Confiscated fighting dogs enroute to rehab -, South Georgia News, Weather, Sports

Confiscated fighting dogs enroute to rehab

(WALB image) (WALB image)
Bryan Hayes (WALB image) Bryan Hayes (WALB image)
Martina Lane (WALB image) Martina Lane (WALB image)
(WALB image) (WALB image)
(WALB image) (WALB image)

The A.S.P.C.A. is now caring for 24 dogs, confiscated during a suspected Dougherty County dog fighting bust.

The dogs were seized March 13th when Dougherty County Police raided a reported dog fight.  They've been at the Albany Humane Society ever since,  but today the American Society For the Prevention of Cruelty to Animals took the dogs.

The dogs are headed to an ASPCA rehabilitation center, where they turn fighting dogs into pets.

One by one the 24 dogs, mostly pit bull mixes, were brought out of the Albany Humane Society And loaded onto the Beagle 2, .the ASPCA's luxury dog transport tractor trailer. The dogs were seized in a March raid on a farm on Hardup Road, after reports of a dogfight going on.  Most of the dogs were locked on chains so large that firefighters had to be called in with their equipment to free them.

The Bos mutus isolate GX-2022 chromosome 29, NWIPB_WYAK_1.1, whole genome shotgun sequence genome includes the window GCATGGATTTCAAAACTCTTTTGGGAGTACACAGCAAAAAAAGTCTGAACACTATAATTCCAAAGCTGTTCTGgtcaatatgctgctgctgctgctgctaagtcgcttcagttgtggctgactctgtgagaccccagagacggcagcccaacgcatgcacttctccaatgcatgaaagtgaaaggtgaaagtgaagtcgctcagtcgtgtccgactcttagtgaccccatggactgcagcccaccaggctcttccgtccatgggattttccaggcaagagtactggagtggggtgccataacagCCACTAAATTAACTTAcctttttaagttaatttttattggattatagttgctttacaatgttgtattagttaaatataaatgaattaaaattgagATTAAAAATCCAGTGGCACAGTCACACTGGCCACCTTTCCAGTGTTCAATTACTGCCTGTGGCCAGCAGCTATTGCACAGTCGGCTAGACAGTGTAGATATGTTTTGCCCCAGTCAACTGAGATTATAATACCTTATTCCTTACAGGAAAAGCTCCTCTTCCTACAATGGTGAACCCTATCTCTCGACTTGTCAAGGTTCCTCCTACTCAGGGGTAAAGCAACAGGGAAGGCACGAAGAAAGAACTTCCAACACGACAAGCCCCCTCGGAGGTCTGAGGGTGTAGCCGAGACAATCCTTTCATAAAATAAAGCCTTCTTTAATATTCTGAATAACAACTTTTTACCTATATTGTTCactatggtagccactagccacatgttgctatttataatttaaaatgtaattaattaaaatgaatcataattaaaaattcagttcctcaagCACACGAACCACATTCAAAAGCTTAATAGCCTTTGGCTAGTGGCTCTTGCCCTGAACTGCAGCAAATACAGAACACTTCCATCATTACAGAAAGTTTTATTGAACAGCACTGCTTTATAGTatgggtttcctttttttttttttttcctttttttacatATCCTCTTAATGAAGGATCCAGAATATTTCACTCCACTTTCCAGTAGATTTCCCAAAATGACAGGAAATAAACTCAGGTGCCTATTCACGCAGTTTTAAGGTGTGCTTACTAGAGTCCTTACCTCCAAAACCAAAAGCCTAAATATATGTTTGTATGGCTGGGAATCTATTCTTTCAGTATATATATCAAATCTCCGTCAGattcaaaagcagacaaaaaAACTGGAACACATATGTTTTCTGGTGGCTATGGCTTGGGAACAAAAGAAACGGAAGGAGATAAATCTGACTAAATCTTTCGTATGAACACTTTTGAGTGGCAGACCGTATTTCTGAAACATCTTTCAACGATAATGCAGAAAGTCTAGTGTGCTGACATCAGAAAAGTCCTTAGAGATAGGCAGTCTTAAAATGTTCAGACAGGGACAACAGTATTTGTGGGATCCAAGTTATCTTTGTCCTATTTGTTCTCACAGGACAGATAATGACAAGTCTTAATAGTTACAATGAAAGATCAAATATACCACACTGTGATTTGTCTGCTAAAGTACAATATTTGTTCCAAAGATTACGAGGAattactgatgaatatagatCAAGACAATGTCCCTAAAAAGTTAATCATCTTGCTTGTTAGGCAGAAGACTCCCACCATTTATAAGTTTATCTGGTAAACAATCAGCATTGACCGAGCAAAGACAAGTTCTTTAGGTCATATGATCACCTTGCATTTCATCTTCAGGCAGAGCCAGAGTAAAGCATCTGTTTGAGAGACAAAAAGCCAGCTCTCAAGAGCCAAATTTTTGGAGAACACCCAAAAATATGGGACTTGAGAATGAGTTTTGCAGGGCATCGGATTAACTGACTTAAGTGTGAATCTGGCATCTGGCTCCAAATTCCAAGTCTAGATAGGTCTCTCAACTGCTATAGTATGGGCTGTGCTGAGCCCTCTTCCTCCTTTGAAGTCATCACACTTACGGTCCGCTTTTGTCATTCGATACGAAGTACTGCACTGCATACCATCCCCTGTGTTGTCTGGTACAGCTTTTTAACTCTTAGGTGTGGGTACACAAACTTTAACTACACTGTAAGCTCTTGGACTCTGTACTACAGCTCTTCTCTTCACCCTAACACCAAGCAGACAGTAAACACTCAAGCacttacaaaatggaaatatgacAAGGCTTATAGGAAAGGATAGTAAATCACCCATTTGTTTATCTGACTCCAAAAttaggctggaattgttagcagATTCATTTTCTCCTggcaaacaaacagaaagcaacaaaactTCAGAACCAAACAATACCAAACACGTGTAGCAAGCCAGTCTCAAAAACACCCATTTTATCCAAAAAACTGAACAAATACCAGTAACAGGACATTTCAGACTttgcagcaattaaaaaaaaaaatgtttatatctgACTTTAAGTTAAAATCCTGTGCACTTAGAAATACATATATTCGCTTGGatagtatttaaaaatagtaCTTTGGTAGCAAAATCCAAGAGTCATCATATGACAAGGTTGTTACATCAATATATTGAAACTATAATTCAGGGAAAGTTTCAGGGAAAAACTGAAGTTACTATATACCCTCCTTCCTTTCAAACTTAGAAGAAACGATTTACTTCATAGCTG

But today the dogs showed no signs of aggression as they were loaded up for the ride. ASPCA Warehouse Transport Manager Bryan Hayes said "That's the case with a lot of the fighting dogs. They are easy for people to handle.  Then the other animals is where the issue is. And that's where our behaviorists come in. These dogs were easy for us to handle this morning."

The Albany Humane Society has cared for the 24 dogs for the last 45 days, putting a strain on their facility. Albany Humane Society Shelter Manager Martina Lane said "Oh, definitely full kennel. Our adoption center is full. I mean we are supposed to have 50 dogs, and we have over 70 in adoption right now."

The location where the dogs is headed is kept secret, but the ASPCA will have behaviorists And care handlers evaluate them, to see if they could one day be placed in homes. "There is great hope that they will have a family. We've seen a lot of dogs from these dog fighting cases end up being just great family dogs," Hayes said.

The dogs are still evidence in an ongoing investigation by Dougherty County Police, so they can not be adopted out until that case is resolved.  Until then these dogs will be cared for, and protected from any further involvement in dog fighting.

Seven people have been charged in connection with the March 13th reported dog fight.  Four people are facing actual dog fighting charges, while three more are charged with making false statements.

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